Letters

hensive assessment of their needs. Step 4 identifies resources that, when available and accessible, can help patients remain at home and in their communities and relieve some of the significant burden that often falls on family caregivers. Reinhard and Levine identify the most frustrating limitation of these efforts and our tool. As clinicians arrive at the last step of our algorithm, too frequently they will find they cannot secure a needed resource for their patient. Access varies widely by location, insurance type, and financial status, and Medicare itself prioritizes acute and episodic care rather than the chronic care services essential to the health and wellbeing of the very patients the chronic care management benefit targets. If indeed some of the resources we present in step 4 represent a wish list for many clinicians, patients, and caregivers, then we hope our algorithm will prompt an additional step by clinicians: advocacy for expansion and improved coverage of patient and caregiver resources. Christopher A. Bautista, MD Kenneth Covinsky, MD, MPH Louise Aronson, MD, MFA Author Affiliations: Department of Internal Medicine, University of California, Davis (Bautista); Division of Geriatrics, University of California, San Francisco (Covinsky, Aronson). Corresponding Author: Louise Aronson, MD, MFA, Division of Geriatrics, University of California, 3333 California St, San Francisco, CA 94118 ([email protected]). Conflict of Interest Disclosures: The authors have completed and submitted the ICMJE Form for Disclosure of Potential Conflicts of Interest and none were reported. 1. Levine C, Halper D, Peist A, Gould DA. Bridging troubled waters: family caregivers, transitions, and long-term care. Health Aff (Millwood). 2010;29(1): 116-124. 2. Kleinman A. From illness as culture to caregiving as moral experience. N Engl J Med. 2013;368(15):1376-1377. 3. Lynn J. Strategies to ease the burden of family caregivers. JAMA. 2014;311(10): 1021-1022. 4. Ducharme F, Kergoat MJ, Coulombe R, Lévesque L, Antoine P, Pasquier F. Unmet support needs of early-onset dementia family caregivers: a mixed-design study. BMC Nurs. 2014;13(1):49. 5. Black BS, Johnston D, Rabins PV, Morrison A, Lyketsos C, Samus QM. Unmet needs of community-residing persons with dementia and their informal caregivers: findings from the maximizing independence at home study. J Am Geriatr Soc. 2013;61(12):2087-2095. 6. Harris DP, Chodosh J, Vassar SD, Vickrey BG, Shapiro MF. Primary care providers’ views of challenges and rewards of dementia care relative to other conditions. J Am Geriatr Soc. 2009;57(12):2209-2216.

CORRECTION Incorrect Data for Absolute Rates of Adverse Effects: In the JAMA Clinical Evidence Synopsis entitled “Systemic Corticosteroid Therapy for Acute Sinusitis” published in the March 24/31, 2015, issue of JAMA (2015;313[12]1258-1259. doi:10.1001/jama.2014.14418), data were incorrect for the absolute rates of oral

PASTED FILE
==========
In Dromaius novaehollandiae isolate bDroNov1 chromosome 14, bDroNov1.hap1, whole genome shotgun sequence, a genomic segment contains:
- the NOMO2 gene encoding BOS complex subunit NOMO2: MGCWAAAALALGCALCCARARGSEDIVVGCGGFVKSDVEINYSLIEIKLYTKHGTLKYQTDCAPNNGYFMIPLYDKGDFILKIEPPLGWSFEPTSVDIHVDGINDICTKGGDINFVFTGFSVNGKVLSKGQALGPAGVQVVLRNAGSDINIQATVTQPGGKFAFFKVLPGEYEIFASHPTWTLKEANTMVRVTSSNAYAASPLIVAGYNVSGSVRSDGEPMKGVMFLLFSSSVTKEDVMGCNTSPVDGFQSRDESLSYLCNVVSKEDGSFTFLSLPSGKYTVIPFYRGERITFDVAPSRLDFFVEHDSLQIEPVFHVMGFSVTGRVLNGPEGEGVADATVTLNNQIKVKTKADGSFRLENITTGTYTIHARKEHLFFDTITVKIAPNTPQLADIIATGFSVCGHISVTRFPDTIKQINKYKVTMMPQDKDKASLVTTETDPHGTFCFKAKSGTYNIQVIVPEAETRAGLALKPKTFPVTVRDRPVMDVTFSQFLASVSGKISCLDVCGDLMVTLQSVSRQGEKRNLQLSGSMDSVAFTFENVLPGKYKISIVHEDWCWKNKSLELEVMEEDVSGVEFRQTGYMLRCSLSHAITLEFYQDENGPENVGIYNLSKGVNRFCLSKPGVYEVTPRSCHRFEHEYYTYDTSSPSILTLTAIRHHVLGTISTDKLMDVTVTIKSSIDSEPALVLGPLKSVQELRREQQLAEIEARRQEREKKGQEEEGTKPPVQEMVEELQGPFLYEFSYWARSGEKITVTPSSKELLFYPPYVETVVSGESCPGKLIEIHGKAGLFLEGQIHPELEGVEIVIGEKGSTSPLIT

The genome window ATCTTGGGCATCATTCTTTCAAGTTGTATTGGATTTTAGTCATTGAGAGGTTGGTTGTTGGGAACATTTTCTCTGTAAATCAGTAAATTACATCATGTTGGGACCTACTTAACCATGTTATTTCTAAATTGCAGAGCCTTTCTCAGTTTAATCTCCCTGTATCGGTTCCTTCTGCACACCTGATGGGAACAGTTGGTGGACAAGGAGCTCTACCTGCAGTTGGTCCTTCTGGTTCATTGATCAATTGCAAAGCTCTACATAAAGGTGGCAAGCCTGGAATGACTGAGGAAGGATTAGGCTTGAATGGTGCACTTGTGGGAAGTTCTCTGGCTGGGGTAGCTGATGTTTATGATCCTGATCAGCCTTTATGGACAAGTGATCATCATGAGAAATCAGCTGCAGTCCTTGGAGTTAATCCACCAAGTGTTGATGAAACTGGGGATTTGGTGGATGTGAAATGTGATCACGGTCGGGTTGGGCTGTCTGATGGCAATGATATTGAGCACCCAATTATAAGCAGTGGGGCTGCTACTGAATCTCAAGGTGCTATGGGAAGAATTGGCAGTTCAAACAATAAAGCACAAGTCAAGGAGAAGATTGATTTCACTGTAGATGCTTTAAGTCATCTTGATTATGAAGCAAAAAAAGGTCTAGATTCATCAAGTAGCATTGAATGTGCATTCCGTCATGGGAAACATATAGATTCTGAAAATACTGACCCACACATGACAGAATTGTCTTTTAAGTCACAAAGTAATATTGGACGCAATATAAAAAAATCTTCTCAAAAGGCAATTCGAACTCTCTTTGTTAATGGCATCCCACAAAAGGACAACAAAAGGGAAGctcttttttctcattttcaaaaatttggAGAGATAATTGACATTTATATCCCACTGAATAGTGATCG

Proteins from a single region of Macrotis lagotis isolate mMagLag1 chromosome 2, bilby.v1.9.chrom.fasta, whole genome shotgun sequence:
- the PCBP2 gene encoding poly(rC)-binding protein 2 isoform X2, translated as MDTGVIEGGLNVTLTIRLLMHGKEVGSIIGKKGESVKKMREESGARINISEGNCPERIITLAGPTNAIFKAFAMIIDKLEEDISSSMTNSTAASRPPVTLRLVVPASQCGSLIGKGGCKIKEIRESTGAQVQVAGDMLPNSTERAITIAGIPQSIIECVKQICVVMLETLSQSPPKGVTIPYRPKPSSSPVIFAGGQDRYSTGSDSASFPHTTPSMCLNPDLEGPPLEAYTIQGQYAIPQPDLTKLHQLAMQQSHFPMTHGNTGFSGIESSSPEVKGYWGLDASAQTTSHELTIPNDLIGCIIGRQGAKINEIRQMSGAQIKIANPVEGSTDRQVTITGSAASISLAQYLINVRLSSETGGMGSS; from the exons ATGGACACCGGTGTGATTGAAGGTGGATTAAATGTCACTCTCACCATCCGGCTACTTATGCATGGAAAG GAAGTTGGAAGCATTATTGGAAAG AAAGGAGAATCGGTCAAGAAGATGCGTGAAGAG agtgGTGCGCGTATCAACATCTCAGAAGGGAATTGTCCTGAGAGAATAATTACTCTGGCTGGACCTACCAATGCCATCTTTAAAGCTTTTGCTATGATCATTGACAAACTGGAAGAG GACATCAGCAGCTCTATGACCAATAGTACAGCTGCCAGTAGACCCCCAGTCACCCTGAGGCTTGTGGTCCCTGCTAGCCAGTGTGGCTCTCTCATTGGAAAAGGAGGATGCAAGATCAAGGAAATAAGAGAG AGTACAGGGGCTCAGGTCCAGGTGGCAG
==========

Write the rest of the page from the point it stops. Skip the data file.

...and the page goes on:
corticosteroids vs control treatment for adverse effects. The correct data for the absolute rates of adverse effects are 147 of 586 patients (25.1%) for oral corticosteroids vs 167 of 577 patients (28.9%) for control treatment; P = .14. This article was corrected online.

Incorrect Outcomes Data: In the Original Investigation entitled “Comparison of 2 Transvaginal Surgical Approaches and Perioperative Behavioral Therapy for Apical Vaginal Prolapse: The OPTIMAL Randomized Trial,” published in the March 12, 2014, issue of JAMA (2014;311[10]:1023-1034. doi:10.1001/jama.2014.1719), surgical success rates and the significance of a group interaction were reported inaccurately because of errors in the data. After the article was published, 1 of the 9 clinical sites discovered via internal quality check that values from several participants’ pelvic organ prolapse quantification (POPQ) examinations were entered as positive when they should have been negative. These data entry errors meant that some cases were reported as surgical failures in the article when in fact they were successes. The discovery prompted the authors to perform a network-wide audit of the POPQ values at all of the clinical sites and a subsequent reanalysis. In all, the primary outcome of surgical failure changed for 16 of 307 participants. None of the study conclusions or major inferences was affected. However, several numerical changes were necessary in the text, the figure, and the tables of the anatomic (POPQ) data. This article was corrected online.

Incorrect Description for Basis of Household Income: In the Original Investigation entitled “Differences in Breast Cancer Stage at Diagnosis and Cancer-Specific Survival by Race and Ethnicity in the United States” published in the January 13, 2015, issue of JAMA (2015;313[2]:165-173. doi:10.1001/jama.2015.17322), the description of the basis of household income as “Census tract (residence)” is incorrect. In the Methods section, Cohort Selection paragraph, the penultimate sentence should have been “The median household income was estimated from the Census 2007-2011 American Community Survey based on the county of residence.” This article was corrected online.

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Incorrect outcomes data.

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